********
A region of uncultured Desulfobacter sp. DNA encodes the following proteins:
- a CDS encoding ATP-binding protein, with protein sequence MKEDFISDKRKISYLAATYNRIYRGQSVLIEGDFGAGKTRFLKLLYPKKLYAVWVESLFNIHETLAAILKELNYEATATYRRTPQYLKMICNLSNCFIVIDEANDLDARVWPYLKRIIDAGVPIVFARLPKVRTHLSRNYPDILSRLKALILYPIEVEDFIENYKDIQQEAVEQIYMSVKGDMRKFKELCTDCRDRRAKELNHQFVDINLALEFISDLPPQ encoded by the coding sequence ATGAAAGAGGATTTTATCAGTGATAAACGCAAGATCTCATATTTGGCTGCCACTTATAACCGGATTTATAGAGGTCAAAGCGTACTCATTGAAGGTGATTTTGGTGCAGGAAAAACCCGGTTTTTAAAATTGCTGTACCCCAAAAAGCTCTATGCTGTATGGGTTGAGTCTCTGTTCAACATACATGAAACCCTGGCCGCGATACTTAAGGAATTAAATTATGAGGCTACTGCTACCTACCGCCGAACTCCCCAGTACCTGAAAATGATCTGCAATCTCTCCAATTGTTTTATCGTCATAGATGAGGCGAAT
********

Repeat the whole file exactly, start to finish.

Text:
A region of uncultured Desulfobacter sp. DNA encodes the following proteins:
- a CDS encoding ATP-binding protein, with protein sequence MKEDFISDKRKISYLAATYNRIYRGQSVLIEGDFGAGKTRFLKLLYPKKLYAVWVESLFNIHETLAAILKELNYEATATYRRTPQYLKMICNLSNCFIVIDEANDLDARVWPYLKRIIDAGVPIVFARLPKVRTHLSRNYPDILSRLKALILYPIEVEDFIENYKDIQQEAVEQIYMSVKGDMRKFKELCTDCRDRRAKELNHQFVDINLALEFISDLPPQ encoded by the coding sequence ATGAAAGAGGATTTTATCAGTGATAAACGCAAGATCTCATATTTGGCTGCCACTTATAACCGGATTTATAGAGGTCAAAGCGTACTCATTGAAGGTGATTTTGGTGCAGGAAAAACCCGGTTTTTAAAATTGCTGTACCCCAAAAAGCTCTATGCTGTATGGGTTGAGTCTCTGTTCAACATACATGAAACCCTGGCCGCGATACTTAAGGAATTAAATTATGAGGCTACTGCTACCTACCGCCGAACTCCCCAGTACCTGAAAATGATCTGCAATCTCTCCAATTGTTTTATCGTCATAGATGAGGCGAAT